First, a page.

You think last week's races were predictable? Welcome to the Circuit Franco-Belge, a race which travels the border of France, Hainault (Wallonia) and West Flanders like a drunk walking a straight line. On cobblestones.
Which brings me to my next subject: cobblestones! From a competitive standpoint there isn't too much to love about this race -- last year three of the four stages ended in mass bunches, and the fourth escaped that fate by all of two seconds. Adam Blythe of Lotto used two 10-second stage win bonuses to seal the overall. But hey, it's that part of the world, it can't help but look cool here and there. What with the sprints happening on cobblestones. Here's a quick breakdown of this year's event, which runs tomorrow thru Sunday.
Stage 1: Mouscron -- Peruwelz, 180km
Starting in Belgian Hainault, the westernmost extent of Wallonia which wedges itself between Flanders and France, the race veers into both west and east Flanders, even accidentally climbing the Kluisberg (Mont de l'Eclus) early on in the stage. There's also the imposing sounding Col de la Croix Jubaru, a rather unimposing lump of Hainault turf that won't make any difference, and some short stretches of pave. Eventually the peloton will bear down on the flat finishing circuits, routing through three or four small towns on the French/Hainault border. If you can call it that. I crossed into France there in 2009 and still haven't seen a sign.
It keeps going...
Stage 2: Menin -- Poperinge, 159km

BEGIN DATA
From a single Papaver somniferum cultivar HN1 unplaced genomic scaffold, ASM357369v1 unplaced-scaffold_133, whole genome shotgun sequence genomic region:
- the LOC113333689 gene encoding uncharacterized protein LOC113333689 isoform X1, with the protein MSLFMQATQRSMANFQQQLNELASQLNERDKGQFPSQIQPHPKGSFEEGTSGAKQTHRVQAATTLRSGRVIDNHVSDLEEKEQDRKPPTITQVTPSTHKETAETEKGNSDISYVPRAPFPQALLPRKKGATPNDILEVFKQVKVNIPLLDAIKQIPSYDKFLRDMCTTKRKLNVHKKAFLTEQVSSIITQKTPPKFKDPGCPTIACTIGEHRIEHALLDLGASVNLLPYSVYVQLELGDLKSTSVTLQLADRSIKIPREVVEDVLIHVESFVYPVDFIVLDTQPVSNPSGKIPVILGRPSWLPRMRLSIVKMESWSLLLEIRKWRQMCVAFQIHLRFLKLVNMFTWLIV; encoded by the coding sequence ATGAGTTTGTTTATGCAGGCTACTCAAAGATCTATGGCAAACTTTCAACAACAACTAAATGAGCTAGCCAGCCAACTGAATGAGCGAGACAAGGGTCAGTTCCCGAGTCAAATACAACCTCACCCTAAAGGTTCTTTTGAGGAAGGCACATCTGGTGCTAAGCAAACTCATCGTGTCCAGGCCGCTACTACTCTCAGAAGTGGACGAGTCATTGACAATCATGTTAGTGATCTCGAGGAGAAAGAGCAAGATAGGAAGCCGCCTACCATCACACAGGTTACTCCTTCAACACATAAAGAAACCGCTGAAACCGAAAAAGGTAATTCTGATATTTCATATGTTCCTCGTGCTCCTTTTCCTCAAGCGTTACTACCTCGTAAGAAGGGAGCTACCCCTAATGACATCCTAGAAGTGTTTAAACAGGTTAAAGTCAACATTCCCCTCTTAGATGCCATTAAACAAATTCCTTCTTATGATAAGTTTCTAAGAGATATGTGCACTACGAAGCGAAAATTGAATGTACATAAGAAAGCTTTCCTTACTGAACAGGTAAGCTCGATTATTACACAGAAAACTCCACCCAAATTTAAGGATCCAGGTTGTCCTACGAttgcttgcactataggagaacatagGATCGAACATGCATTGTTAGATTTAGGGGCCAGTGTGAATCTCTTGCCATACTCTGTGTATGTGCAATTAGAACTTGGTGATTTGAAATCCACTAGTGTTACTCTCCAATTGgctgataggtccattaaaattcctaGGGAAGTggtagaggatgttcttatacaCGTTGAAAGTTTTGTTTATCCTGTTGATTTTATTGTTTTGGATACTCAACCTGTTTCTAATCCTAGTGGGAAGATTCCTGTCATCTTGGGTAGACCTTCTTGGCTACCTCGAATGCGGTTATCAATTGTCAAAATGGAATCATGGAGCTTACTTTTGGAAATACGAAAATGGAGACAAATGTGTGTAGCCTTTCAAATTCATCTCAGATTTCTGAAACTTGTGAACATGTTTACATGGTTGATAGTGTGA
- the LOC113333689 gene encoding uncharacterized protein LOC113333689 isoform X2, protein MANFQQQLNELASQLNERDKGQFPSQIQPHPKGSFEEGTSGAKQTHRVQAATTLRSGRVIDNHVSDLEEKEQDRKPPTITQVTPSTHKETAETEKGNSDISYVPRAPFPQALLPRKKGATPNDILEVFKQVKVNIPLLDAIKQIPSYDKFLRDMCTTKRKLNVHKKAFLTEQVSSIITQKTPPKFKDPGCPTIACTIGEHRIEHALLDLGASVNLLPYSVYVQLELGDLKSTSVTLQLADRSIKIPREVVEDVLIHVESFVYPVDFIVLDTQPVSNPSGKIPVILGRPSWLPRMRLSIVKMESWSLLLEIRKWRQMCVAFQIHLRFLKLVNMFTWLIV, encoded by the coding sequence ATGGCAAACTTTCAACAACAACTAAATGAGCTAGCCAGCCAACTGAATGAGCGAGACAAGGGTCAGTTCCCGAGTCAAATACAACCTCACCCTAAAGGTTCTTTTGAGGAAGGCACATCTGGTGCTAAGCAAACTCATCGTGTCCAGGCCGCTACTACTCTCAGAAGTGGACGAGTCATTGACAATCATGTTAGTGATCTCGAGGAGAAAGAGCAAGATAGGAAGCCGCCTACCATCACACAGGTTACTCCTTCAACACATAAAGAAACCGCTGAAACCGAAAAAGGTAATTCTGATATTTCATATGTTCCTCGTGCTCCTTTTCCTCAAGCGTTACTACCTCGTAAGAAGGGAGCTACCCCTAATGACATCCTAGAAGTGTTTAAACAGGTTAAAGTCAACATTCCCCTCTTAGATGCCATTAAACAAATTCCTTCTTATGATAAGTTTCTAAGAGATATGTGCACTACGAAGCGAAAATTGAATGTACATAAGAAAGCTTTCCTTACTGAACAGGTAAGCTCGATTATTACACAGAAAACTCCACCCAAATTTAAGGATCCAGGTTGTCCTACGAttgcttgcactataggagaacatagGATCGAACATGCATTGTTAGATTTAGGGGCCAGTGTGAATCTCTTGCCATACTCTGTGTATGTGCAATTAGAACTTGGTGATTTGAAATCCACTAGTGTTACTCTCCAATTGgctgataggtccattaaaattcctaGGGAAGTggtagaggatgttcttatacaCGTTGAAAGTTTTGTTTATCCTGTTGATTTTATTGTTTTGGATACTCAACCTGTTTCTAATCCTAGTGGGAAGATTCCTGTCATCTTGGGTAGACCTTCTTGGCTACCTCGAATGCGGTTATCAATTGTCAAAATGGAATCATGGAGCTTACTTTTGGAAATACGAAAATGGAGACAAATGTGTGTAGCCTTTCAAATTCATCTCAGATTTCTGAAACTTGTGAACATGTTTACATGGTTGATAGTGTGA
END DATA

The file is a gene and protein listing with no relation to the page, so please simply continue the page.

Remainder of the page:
Easily the most intriguing stage of the race, this course borrows a few key elements from Gent-Wevelgem, particularly the Monteberg (done once) and the Rodeberg (done on each of the five closing circuits). Like Gent-Wevelgem, riders who want to win will have to be on their guard. It will definitely break up some, but it may come back together. Or not.
Stage 3: Antoing -- Ichtegem, 153km
Back down to sea level again, this should be the least intriguing stage of the race. Ichtegem is deep into West Flanders, the part of Gent-Wevelgem they don't show on TV because it's so flat. Personally I'd have the finishing circuits through some farm pastures on CX bikes, but the organizers, they like their sprints.
Stage 4: Mons -- Tournai, 175km
A/k/a Croix Jubaru Day, as they climb up the thing no less than 7 times. It's only 1350 meters at 5.6%, pretty steady and no stones, so by itself it shouldn't hurt much, but seven reps means a strong rider should have an advantage (paging Sep Vanmarcke). But the final 9km is down or flat to the line. More than enough time to regroup for the sprint.
Needless to say, this race has grave implications for the VDS. For starters, I am within 200 points of Majope in the Editors' League, a gap that could come down rapidly once Michael Van Staeyen starts sampling that home cooking. Deep down, however, I know Sep will make a bigger splash, and if the races don't break up, Borut Bozic could win as many stages here as he wants. Oh well. Enjoy!